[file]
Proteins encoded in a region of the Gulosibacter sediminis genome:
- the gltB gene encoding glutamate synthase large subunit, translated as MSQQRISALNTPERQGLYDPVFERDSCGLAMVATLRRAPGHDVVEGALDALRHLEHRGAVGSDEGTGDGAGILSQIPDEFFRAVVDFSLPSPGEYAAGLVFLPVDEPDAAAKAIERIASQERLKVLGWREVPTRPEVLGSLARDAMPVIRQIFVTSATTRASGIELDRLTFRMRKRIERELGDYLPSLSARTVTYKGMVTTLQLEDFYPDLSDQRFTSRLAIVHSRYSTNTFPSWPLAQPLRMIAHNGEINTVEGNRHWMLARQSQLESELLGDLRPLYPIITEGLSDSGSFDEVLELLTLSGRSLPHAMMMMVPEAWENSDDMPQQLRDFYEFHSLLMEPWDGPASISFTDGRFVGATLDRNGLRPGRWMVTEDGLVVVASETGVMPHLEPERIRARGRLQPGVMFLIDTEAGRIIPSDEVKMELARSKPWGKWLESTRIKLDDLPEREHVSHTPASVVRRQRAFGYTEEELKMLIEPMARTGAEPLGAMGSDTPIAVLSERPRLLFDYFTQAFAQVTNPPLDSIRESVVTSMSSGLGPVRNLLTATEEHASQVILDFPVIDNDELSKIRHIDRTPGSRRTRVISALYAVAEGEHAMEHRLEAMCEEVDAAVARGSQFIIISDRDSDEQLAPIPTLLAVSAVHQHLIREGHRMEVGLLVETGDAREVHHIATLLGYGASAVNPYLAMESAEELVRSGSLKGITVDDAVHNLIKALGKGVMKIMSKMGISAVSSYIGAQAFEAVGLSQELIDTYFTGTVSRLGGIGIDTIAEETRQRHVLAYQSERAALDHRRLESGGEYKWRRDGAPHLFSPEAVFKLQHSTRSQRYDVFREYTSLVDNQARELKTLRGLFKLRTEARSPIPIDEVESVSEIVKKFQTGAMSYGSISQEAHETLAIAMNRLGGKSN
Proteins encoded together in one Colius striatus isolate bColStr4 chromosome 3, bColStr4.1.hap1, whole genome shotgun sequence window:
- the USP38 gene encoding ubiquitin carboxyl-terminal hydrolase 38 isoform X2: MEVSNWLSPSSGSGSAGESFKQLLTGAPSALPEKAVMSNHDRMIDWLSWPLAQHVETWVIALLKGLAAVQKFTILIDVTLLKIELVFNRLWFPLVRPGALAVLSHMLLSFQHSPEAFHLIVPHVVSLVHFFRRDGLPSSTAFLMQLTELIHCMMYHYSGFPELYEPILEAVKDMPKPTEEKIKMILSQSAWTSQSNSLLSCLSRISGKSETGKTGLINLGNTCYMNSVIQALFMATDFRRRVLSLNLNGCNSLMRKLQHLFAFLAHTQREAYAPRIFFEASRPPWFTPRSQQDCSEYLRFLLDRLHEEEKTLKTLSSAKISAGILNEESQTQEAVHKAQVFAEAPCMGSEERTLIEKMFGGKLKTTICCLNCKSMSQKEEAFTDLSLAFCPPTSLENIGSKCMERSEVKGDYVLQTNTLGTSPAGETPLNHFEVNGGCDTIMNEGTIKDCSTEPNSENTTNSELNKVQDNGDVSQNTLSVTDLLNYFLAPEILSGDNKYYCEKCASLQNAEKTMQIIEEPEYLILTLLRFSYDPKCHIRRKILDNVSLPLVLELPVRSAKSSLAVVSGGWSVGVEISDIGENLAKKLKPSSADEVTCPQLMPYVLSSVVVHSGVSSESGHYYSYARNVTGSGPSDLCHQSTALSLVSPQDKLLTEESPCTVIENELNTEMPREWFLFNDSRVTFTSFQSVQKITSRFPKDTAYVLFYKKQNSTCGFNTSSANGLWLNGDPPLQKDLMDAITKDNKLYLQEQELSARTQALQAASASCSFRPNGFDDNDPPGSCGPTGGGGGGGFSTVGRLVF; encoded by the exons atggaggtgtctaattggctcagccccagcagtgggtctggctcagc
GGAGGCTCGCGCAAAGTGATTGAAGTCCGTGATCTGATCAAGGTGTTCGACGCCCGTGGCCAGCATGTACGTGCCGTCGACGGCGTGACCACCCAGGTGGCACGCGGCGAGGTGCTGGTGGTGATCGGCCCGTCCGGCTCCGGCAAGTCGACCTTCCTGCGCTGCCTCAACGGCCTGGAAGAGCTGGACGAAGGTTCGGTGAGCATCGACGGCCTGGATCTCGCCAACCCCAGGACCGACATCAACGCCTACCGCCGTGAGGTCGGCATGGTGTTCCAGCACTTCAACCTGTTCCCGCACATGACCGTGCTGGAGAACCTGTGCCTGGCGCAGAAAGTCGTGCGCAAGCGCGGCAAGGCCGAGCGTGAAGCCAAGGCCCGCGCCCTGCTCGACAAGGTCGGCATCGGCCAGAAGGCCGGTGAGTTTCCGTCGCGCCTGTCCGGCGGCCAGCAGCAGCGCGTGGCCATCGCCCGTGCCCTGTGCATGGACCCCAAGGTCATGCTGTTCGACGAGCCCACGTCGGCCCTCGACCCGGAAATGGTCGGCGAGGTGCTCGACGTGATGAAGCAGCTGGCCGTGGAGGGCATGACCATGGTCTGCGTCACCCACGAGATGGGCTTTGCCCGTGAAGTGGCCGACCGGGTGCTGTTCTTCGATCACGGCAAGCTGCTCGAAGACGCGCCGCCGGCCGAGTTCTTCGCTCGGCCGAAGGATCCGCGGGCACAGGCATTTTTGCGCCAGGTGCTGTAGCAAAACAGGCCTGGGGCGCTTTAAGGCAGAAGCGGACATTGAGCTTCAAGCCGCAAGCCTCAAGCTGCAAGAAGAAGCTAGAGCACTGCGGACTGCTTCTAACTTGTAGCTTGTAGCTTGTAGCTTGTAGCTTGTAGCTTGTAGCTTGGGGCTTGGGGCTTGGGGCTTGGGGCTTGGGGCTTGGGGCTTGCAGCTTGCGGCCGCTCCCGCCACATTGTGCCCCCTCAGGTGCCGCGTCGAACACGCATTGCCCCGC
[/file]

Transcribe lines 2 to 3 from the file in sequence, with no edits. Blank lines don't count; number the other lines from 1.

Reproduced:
- the gltB gene encoding glutamate synthase large subunit, translated as MSQQRISALNTPERQGLYDPVFERDSCGLAMVATLRRAPGHDVVEGALDALRHLEHRGAVGSDEGTGDGAGILSQIPDEFFRAVVDFSLPSPGEYAAGLVFLPVDEPDAAAKAIERIASQERLKVLGWREVPTRPEVLGSLARDAMPVIRQIFVTSATTRASGIELDRLTFRMRKRIERELGDYLPSLSARTVTYKGMVTTLQLEDFYPDLSDQRFTSRLAIVHSRYSTNTFPSWPLAQPLRMIAHNGEINTVEGNRHWMLARQSQLESELLGDLRPLYPIITEGLSDSGSFDEVLELLTLSGRSLPHAMMMMVPEAWENSDDMPQQLRDFYEFHSLLMEPWDGPASISFTDGRFVGATLDRNGLRPGRWMVTEDGLVVVASETGVMPHLEPERIRARGRLQPGVMFLIDTEAGRIIPSDEVKMELARSKPWGKWLESTRIKLDDLPEREHVSHTPASVVRRQRAFGYTEEELKMLIEPMARTGAEPLGAMGSDTPIAVLSERPRLLFDYFTQAFAQVTNPPLDSIRESVVTSMSSGLGPVRNLLTATEEHASQVILDFPVIDNDELSKIRHIDRTPGSRRTRVISALYAVAEGEHAMEHRLEAMCEEVDAAVARGSQFIIISDRDSDEQLAPIPTLLAVSAVHQHLIREGHRMEVGLLVETGDAREVHHIATLLGYGASAVNPYLAMESAEELVRSGSLKGITVDDAVHNLIKALGKGVMKIMSKMGISAVSSYIGAQAFEAVGLSQELIDTYFTGTVSRLGGIGIDTIAEETRQRHVLAYQSERAALDHRRLESGGEYKWRRDGAPHLFSPEAVFKLQHSTRSQRYDVFREYTSLVDNQARELKTLRGLFKLRTEARSPIPIDEVESVSEIVKKFQTGAMSYGSISQEAHETLAIAMNRLGGKSN
Proteins encoded together in one Colius striatus isolate bColStr4 chromosome 3, bColStr4.1.hap1, whole genome shotgun sequence window: